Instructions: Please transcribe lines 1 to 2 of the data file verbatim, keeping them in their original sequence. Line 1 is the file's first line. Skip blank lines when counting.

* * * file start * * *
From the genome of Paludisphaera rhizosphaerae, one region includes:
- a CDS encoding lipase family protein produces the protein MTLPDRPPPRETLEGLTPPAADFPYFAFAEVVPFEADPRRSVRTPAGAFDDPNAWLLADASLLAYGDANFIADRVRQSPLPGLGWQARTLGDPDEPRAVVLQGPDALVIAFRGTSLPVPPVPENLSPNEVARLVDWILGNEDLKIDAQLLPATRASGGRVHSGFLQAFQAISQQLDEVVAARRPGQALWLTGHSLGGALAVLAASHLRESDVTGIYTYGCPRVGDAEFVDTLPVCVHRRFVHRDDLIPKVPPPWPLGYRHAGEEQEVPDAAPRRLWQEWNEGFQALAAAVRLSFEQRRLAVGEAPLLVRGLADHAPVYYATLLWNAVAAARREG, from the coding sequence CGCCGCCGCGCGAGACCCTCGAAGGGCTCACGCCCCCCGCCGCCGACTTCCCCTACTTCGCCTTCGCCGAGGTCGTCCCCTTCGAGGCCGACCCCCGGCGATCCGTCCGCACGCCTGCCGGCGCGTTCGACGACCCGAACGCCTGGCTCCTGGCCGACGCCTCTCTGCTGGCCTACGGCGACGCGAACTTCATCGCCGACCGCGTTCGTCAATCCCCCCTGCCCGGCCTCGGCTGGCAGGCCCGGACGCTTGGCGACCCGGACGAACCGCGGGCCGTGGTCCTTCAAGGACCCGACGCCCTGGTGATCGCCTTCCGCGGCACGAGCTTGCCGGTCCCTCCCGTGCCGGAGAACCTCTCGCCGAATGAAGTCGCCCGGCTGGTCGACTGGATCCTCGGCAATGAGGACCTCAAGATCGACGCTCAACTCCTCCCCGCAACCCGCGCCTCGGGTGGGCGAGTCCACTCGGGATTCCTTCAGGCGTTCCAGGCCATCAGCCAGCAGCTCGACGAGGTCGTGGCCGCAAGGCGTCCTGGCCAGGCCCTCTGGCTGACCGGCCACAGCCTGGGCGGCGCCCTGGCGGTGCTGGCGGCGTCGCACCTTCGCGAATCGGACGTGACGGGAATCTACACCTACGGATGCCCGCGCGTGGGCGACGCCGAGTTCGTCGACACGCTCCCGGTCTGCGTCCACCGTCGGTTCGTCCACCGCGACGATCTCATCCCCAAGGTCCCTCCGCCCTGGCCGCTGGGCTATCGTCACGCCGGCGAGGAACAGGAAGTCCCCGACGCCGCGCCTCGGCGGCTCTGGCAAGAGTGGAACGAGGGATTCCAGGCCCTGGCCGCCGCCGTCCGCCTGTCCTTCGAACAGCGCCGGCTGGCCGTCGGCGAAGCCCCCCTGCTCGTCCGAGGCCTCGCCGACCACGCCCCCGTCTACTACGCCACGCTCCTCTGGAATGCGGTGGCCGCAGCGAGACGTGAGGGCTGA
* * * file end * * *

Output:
From the genome of Paludisphaera rhizosphaerae, one region includes:
- a CDS encoding lipase family protein produces the protein MTLPDRPPPRETLEGLTPPAADFPYFAFAEVVPFEADPRRSVRTPAGAFDDPNAWLLADASLLAYGDANFIADRVRQSPLPGLGWQARTLGDPDEPRAVVLQGPDALVIAFRGTSLPVPPVPENLSPNEVARLVDWILGNEDLKIDAQLLPATRASGGRVHSGFLQAFQAISQQLDEVVAARRPGQALWLTGHSLGGALAVLAASHLRESDVTGIYTYGCPRVGDAEFVDTLPVCVHRRFVHRDDLIPKVPPPWPLGYRHAGEEQEVPDAAPRRLWQEWNEGFQALAAAVRLSFEQRRLAVGEAPLLVRGLADHAPVYYATLLWNAVAAARREG, from the coding sequence CGCCGCCGCGCGAGACCCTCGAAGGGCTCACGCCCCCCGCCGCCGACTTCCCCTACTTCGCCTTCGCCGAGGTCGTCCCCTTCGAGGCCGACCCCCGGCGATCCGTCCGCACGCCTGCCGGCGCGTTCGACGACCCGAACGCCTGGCTCCTGGCCGACGCCTCTCTGCTGGCCTACGGCGACGCGAACTTCATCGCCGACCGCGTTCGTCAATCCCCCCTGCCCGGCCTCGGCTGGCAGGCCCGGACGCTTGGCGACCCGGACGAACCGCGGGCCGTGGTCCTTCAAGGACCCGACGCCCTGGTGATCGCCTTCCGCGGCACGAGCTTGCCGGTCCCTCCCGTGCCGGAGAACCTCTCGCCGAATGAAGTCGCCCGGCTGGTCGACTGGATCCTCGGCAATGAGGACCTCAAGATCGACGCTCAACTCCTCCCCGCAACCCGCGCCTCGGGTGGGCGAGTCCACTCGGGATTCCTTCAGGCGTTCCAGGCCATCAGCCAGCAGCTCGACGAGGTCGTGGCCGCAAGGCGTCCTGGCCAGGCCCTCTGGCTGACCGGCCACAGCCTGGGCGGCGCCCTGGCGGTGCTGGCGGCGTCGCACCTTCGCGAATCGGACGTGACGGGAATCTACACCTACGGATGCCCGCGCGTGGGCGACGCCGAGTTCGTCGACACGCTCCCGGTCTGCGTCCACCGTCGGTTCGTCCACCGCGACGATCTCATCCCCAAGGTCCCTCCGCCCTGGCCGCTGGGCTATCGTCACGCCGGCGAGGAACAGGAAGTCCCCGACGCCGCGCCTCGGCGGCTCTGGCAAGAGTGGAACGAGGGATTCCAGGCCCTGGCCGCCGCCGTCCGCCTGTCCTTCGAACAGCGCCGGCTGGCCGTCGGCGAAGCCCCCCTGCTCGTCCGAGGCCTCGCCGACCACGCCCCCGTCTACTACGCCACGCTCCTCTGGAATGCGGTGGCCGCAGCGAGACGTGAGGGCTGA